Five bold predictions for the Washington Football Team in 2020
By Jonathan Eig
3. Players will play out of position in 2020
I recently had a brief debate with site regular Judge Smails about the likelihood of running back JD McKissic filling in as a wide receiver in 2020. You may have missed it since it took place in the Comments section of a recent post. I’ll sum it up. I think it could happen. The Judge thinks not.
Here’s my logic. Washington has lost three wide receivers in the past few weeks. Two were likely to be important contributors. The other was an appealing dark horse.
McKissic was a very good receiver at the beginning of his college career, and has always been an effective pass catcher coming out of the backfield. He does not have the speed to be a break-away threat, but he knows how to run patterns, and is a quality runner. Since the three lost receivers were probably going to be playing the Z position, McKissic could take advantage of the Z’s ability to go in motion and line up off the line.
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Z is an easier position to play than X and whatever limitations McKissic might have as a route runner would be minimized. Anyway, it’s a thought. I’ll let the Judge tell you why it’s a silly one.
But this got me thinking. Even though teams will have more roster flexibility this season, there will still be times when emergency plans will have to kick in. So, in addition to McKissic, I think you could see the following players logging time at new positions.
Troy Apke was recruited by Bill O’Brien at Penn State to be a wide receiver. He has outstanding speed and was highly productive – in high school. When he got to Happy Valley, new coach James Franklin needed Apke’s skill at safety and he flourished there. But don’t be shocked if Apke lines up on offense in 2020, especially if the receiving corps suffers any further injuries.
Linebacker Ryan Anderson has already established himself as a lead back on short yardage plays. Given WFT’s need at tight end, I don’t think it is out of the question that he could see some time there as well. This is less likely if Anderson takes over one of the regular linebacker spots. But I don’t see that happening. I do see a devastating hitter like Anderson potentially becoming an asset as a blocking tight end.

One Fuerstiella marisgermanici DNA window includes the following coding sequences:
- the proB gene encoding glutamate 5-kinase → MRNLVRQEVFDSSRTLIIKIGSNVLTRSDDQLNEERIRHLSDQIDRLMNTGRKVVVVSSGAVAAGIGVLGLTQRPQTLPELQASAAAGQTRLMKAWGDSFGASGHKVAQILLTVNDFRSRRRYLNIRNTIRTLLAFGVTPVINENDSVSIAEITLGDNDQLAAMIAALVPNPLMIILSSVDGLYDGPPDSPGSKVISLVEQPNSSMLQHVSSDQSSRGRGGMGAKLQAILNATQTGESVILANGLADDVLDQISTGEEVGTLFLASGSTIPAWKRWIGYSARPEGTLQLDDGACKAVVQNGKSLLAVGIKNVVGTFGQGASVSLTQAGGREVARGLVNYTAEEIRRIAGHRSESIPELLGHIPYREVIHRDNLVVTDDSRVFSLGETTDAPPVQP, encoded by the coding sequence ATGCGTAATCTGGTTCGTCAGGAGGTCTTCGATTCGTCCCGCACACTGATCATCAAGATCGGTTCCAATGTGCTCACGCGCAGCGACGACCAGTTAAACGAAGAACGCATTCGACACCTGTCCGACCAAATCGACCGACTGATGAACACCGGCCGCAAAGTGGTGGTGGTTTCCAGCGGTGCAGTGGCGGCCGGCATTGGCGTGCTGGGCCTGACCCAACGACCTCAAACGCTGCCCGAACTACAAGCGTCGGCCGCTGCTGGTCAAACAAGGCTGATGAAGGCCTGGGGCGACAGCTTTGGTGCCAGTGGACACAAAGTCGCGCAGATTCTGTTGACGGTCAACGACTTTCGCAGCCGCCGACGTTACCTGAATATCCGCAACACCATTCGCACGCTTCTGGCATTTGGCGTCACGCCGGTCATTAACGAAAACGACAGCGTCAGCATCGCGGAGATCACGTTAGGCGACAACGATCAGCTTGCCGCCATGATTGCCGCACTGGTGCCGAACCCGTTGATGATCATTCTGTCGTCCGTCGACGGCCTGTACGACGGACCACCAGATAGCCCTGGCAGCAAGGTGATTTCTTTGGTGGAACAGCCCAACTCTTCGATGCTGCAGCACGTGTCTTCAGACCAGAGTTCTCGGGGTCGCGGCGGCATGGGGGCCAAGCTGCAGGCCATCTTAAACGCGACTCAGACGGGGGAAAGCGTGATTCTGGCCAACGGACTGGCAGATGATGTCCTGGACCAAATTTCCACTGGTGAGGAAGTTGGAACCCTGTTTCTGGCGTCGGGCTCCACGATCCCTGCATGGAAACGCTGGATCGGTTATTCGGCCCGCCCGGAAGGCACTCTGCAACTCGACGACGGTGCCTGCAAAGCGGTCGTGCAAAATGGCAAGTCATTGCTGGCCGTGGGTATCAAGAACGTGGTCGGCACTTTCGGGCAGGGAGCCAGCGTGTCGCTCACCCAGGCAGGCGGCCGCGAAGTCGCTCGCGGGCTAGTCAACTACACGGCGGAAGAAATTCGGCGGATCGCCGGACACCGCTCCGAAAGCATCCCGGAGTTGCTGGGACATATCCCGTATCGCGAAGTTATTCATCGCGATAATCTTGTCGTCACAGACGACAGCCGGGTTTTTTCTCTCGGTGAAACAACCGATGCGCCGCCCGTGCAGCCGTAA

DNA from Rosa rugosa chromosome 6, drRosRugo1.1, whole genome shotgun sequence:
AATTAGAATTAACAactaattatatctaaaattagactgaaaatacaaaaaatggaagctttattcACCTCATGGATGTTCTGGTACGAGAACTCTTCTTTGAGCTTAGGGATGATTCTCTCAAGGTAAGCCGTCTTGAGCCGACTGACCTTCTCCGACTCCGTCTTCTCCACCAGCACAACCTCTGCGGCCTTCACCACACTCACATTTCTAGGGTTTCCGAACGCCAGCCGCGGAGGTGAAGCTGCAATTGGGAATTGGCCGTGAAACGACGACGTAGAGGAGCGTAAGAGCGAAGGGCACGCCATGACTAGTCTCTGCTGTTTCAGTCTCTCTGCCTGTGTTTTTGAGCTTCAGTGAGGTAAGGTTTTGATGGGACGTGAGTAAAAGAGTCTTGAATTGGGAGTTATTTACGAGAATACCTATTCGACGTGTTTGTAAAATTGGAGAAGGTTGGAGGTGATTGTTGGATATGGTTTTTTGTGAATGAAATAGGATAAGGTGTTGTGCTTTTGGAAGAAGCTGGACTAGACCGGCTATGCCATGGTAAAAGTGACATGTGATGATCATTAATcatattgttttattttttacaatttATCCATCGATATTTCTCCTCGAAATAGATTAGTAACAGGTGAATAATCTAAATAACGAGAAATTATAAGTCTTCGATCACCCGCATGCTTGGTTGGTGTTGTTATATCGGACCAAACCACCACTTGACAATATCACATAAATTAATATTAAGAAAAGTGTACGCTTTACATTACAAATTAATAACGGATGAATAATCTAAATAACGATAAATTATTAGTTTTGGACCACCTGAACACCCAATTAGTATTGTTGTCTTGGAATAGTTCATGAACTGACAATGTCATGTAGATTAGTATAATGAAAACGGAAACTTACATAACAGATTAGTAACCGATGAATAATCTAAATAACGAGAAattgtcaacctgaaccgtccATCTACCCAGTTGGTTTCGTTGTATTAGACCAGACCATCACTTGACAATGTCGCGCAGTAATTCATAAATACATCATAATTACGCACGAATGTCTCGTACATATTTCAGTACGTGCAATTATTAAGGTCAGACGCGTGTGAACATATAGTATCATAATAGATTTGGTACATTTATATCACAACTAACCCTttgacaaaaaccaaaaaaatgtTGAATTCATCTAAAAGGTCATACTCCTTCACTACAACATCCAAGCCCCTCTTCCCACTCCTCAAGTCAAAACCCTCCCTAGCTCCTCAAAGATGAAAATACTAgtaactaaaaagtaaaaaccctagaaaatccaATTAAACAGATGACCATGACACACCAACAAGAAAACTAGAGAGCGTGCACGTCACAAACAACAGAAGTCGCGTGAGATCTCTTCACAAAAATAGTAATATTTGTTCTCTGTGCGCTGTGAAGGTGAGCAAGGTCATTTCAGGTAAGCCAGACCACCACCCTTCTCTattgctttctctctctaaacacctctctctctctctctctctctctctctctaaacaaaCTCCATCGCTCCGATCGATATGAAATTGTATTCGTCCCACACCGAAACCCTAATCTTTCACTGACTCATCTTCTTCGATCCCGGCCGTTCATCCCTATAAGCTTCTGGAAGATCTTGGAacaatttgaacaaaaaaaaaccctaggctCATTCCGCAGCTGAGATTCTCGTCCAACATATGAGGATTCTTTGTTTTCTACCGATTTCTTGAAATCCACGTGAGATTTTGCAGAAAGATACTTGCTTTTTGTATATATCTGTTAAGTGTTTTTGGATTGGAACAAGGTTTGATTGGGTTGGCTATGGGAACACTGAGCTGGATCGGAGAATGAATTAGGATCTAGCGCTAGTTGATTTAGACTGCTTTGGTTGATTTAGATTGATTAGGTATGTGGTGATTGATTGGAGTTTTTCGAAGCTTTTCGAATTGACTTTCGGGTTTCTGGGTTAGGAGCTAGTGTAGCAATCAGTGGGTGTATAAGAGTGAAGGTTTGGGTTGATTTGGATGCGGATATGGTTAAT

And, speaking of tight ends, I did not have defensive end Ryan Bee on my 53-man roster. But given Caleb Brantley’s decision to opt out of the 2020 season, there may be a spot for another defensive lineman. Bee, with his enormous size and length, could bolster his case by helping out at that thin tight end position as well. To the best of my knowledge, he hasn’t lined up on offense since his senior year in high school, but back then he did catch eight touchdown passes as a tight end.
Bee no doubt knows the story of another Marshall Thundering Herd star (that’s where Bee went), Troy Brown. He was a pretty good receiver for the Patriots back when they were just becoming a dynasty.
One day, due to multiple injuries in the defensive backfield, Coach Belichick looks over at Brown and says, “You occasionally played defense against Hail Marys back in college. How about becoming a temporary NFL cornerback?” Worked out pretty well for Troy, Bill, and the Pats. I’m not saying playing Ryan Bee at tight end will lead to a half dozen Super Bowl wins in the next couple of decades. But sometimes, you have to throw a few darts before you hit that bullseye.
These are not miracle solutions by any means. They are just practical ways to put a decent team on the field should circumstances dictate quick thinking.